Wealth Preservation Strategies of NJ Releases Warnings about Bullish Analysts in 2013

Every January stock market analysts are typically bullish, according to Brian Solik, President of Wealth Preservation Strategies of NJ. History shows that they are often wrong and shouldn't be relied upon by average investors. Conservative investors who are concerned about potential losses may want to consider other investment options.

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Can You Trust Bullish Analysts in 2013?

"History shows that no one can ever really know if the coming year will be good for stocks."

Toms River, NJ (PRWEB) February 12, 2013

Last month, as in every January, there were plenty of stock analysts who were bullish for the coming year. Both Kiplinger and Barron's magazines, for example, ran bullish articles on the stock market. In fact, none of the analysts interviewed by Barron's had a negative outlook on stocks for 2013. Nuveen's Bob Doll, a leading market analyst, publishes his Top 10 Predictions every year. He is also bullish on both domestic and international stocks for this year.

It's certainly possible that 2013 turns into a good year for stocks. Of course, just the opposite could happen, no matter how bullish analysts happen to be. Consider 2008, the worst year for stocks since the Great Depression. In December 2007 BusinessWeek.com asked eight different stock market analysts to give their predictions for 2008.

Every analyst interviewed in that article was bullish for 2008. The recommendations of one of them: stocks in general were "at a bargain," specifically financial stocks. "Buy financial stocks" was his bottom-line advice. Financial stocks were absolutely crushed in 2008, and many still have not recovered at the time of this writing.

Here were some of Bob Doll's predictions in January 2008: no U.S. recession, U.S. stocks hit new record high, large companies and growth stocks lead, and emerging markets rule. Growth stocks and emerging markets had the greatest losses that year. All of these analysts are highly intelligent and very confident, but were dead wrong.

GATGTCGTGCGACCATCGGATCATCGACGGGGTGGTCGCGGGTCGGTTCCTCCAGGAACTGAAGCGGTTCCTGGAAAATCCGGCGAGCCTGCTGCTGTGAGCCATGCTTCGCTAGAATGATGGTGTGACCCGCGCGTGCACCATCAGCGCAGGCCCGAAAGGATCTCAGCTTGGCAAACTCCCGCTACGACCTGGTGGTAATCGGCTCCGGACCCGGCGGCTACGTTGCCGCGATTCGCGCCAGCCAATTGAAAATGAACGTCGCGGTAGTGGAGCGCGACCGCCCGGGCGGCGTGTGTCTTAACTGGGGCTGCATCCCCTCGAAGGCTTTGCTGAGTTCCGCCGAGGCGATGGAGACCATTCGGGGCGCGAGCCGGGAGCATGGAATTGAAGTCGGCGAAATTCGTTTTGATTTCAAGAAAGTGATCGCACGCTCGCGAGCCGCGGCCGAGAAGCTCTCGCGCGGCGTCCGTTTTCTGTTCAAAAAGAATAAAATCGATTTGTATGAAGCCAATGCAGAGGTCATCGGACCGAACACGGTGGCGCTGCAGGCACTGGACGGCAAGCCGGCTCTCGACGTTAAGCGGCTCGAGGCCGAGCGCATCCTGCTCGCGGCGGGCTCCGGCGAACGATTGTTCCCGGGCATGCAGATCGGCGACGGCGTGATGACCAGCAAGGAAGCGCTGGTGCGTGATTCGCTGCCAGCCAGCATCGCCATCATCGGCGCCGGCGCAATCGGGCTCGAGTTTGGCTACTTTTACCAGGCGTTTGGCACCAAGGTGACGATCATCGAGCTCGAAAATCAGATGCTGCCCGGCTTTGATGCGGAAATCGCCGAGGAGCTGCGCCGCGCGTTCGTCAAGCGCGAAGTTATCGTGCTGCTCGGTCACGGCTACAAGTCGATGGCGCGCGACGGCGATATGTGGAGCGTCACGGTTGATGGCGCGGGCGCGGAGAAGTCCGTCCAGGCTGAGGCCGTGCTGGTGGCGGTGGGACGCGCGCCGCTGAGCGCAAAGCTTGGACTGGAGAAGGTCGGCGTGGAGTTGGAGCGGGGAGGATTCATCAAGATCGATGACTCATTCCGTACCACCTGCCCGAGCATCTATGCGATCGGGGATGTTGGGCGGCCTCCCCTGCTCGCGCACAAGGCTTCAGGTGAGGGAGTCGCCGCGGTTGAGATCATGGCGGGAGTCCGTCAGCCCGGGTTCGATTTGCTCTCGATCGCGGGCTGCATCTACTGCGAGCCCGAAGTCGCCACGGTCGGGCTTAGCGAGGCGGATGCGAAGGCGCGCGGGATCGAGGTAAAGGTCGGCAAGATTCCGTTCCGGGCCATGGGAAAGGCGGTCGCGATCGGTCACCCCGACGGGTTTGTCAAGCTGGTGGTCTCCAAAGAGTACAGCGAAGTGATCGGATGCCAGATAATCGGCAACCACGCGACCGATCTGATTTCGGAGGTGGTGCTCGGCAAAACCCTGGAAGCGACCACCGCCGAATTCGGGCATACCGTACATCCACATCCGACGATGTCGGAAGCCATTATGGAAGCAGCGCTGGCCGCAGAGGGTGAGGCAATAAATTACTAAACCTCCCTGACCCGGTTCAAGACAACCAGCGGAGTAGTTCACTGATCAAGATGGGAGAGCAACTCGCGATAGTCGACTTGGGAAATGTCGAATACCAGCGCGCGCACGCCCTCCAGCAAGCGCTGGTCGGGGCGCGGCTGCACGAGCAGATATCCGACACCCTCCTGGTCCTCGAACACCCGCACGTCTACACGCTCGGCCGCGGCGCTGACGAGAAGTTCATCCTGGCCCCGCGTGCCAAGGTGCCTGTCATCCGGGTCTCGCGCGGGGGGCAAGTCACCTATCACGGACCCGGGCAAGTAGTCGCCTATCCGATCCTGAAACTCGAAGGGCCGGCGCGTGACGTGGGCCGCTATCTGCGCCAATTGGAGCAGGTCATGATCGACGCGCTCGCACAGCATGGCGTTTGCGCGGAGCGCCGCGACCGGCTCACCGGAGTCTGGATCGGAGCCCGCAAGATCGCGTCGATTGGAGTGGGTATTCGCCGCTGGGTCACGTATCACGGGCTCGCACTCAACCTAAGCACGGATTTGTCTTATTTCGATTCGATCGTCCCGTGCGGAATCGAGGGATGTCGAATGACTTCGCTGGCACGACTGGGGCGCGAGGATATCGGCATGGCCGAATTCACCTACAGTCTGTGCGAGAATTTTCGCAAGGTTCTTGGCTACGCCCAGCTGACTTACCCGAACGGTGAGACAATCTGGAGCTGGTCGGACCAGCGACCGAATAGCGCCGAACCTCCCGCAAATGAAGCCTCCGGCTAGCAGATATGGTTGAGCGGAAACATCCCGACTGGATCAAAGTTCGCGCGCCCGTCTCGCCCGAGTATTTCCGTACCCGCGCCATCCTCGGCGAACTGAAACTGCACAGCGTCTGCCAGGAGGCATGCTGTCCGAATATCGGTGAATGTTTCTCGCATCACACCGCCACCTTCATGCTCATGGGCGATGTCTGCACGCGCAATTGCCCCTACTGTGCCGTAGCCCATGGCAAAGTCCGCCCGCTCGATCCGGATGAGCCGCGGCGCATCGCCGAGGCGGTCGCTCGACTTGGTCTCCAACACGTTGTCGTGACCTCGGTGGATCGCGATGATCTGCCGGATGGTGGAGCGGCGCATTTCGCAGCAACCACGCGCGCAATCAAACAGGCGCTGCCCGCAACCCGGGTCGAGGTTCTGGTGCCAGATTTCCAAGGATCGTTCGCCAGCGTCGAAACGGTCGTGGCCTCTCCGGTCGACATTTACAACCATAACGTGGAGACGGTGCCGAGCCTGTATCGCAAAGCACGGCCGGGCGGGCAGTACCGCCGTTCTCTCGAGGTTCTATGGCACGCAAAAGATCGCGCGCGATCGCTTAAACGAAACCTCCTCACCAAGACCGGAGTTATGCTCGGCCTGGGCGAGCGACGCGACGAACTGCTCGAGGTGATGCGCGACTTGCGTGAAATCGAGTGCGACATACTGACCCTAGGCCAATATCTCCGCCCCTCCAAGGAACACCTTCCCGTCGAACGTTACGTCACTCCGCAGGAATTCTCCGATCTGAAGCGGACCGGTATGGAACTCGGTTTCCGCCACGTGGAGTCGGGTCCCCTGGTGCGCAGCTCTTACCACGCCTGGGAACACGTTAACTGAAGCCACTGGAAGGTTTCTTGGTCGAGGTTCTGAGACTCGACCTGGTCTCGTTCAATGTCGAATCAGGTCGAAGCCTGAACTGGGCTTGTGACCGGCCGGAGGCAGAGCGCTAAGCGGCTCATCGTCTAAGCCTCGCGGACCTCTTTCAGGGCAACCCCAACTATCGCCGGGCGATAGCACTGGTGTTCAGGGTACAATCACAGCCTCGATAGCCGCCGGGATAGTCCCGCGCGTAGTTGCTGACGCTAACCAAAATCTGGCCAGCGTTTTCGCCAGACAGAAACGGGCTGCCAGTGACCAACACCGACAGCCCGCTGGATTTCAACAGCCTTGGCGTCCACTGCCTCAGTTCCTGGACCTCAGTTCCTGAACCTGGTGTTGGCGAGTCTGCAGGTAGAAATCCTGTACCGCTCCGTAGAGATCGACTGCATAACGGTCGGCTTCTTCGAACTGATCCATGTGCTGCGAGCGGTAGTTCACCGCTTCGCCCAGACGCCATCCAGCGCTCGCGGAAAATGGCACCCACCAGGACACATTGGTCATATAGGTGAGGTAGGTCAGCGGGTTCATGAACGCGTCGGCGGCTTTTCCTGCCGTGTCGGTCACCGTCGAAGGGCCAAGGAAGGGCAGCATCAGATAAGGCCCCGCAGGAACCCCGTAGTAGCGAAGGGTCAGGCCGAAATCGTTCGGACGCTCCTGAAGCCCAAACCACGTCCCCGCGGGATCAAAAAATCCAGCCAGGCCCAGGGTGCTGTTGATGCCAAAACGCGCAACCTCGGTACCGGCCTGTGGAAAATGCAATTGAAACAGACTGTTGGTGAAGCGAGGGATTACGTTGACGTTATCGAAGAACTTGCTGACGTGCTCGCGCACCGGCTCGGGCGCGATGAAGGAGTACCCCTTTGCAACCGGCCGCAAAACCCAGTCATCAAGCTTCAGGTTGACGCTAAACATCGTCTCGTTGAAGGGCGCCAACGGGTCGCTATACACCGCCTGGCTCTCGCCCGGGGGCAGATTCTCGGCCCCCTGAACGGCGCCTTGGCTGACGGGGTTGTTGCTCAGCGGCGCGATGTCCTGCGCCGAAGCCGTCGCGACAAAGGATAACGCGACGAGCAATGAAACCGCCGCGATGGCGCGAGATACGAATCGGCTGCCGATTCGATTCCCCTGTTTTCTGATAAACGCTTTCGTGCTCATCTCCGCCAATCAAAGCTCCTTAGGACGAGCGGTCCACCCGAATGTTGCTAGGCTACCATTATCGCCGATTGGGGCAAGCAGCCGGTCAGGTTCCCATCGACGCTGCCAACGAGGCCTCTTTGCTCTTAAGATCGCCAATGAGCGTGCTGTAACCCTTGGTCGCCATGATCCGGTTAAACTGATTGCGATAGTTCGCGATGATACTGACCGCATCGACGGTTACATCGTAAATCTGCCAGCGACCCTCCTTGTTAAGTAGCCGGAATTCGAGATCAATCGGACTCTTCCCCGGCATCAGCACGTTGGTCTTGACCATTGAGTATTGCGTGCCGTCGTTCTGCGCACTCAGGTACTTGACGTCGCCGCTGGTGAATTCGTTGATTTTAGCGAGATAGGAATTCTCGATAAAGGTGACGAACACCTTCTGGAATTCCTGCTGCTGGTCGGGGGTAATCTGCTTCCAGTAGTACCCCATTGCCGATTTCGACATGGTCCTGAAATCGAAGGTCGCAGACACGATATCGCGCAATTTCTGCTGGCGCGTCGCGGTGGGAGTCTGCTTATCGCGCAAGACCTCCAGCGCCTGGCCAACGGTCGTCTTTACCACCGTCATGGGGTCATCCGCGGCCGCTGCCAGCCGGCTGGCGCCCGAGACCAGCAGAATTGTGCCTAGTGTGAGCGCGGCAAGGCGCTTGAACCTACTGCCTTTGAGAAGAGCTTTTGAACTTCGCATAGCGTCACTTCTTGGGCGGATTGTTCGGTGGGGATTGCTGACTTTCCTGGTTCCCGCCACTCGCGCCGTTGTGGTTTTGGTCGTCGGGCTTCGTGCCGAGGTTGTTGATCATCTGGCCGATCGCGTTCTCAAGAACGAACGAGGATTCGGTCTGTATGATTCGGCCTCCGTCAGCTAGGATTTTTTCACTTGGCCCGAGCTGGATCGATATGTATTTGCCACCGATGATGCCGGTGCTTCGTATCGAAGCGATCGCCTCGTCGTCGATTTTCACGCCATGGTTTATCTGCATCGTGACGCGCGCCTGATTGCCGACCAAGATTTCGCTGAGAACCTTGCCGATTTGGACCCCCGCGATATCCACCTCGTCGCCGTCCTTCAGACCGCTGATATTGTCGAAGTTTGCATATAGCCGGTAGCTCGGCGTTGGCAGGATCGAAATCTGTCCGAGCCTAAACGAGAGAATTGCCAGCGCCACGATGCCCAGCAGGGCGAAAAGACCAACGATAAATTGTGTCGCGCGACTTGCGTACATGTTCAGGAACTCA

"What makes this whole matter difficult to impossible to predict is that stocks can sometimes perform well in a given year in the midst of a very poor economy," Solik adds. Even during the 1930's, stocks had tremendous gains in some years, which were then followed by tremendous losses. All of FDR's New Deal spending couldn't cover up the fact that the emperor really had no clothes. The economy was too weak and fragile, and in 1938 the stock market came tumbling down again.

"History shows that no one can ever really know if the coming year will be good for stocks," comments Solik. Wall Street analysts have been wrong often enough that average investors should not simply rely upon a consensus positive outlook. They may need to do their own research, or find an advisor who can educate them on other more conservative investment alternatives outside of Wall Street.

Investors looking to protect their principle have turned to fixed annuities in increasing numbers, according to a recent article by Advisorone. The Government Accountability Office (GAO) released a report in 2011 entitled Ensuring Income throughout Retirement Requires Difficult Choices. They analyzed the risk of retirees not having enough income when faced with factors like stock market risk, declining fixed income yields, inflation, and longevity.

Their recommendation: middle-class retirees should convert at least half of their retirement savings into a lifetime income annuity.

Fixed annuities can provide a safe haven from stock market volatility and can even provide a lifetime income guarantee. "Certain annuities can also be beneficial for working folks," according to Solik, "particularly if one is looking to guarantee a lifetime income for retirement ten or twenty years down the road."

However, fixed annuities are not suitable for everyone. There are varying hold periods and surrender charges for every annuity, and non-qualified money placed in an annuity has the same early withdrawal penalties as IRAs-in most cases you need to wait until 59 ½ to withdraw. It's also possible that growth in a fixed annuity won't keep pace with inflation.

However, investments such as these can help protect investors if bullish analysts are wrong and the stock market heads south in 2013, and may be worthy of consideration.

Brian Solik, CRPC is President and Founder of Wealth Preservations Strategies of NJ. He is a former Wall Street broker who now focuses on educating investors on how to maximize their financial security and minimize taxes. If you would like to read some of his similar articles contact Brian at 732-415-7717, bsolik@brokersifs.com or visit his website http://www.wpsnj.com.

Securities and investment advisory services offered through Brokers International Financial Services, LLC, Panora, Iowa. Member FINRA/SIPC. Brokers International Financial Services, LLC and Wealth Preservation Strategies of NJ are not affiliated companies. The opinions expressed are those of Brian Solik and not necessarily those of Brokers International Financial Services, LLC.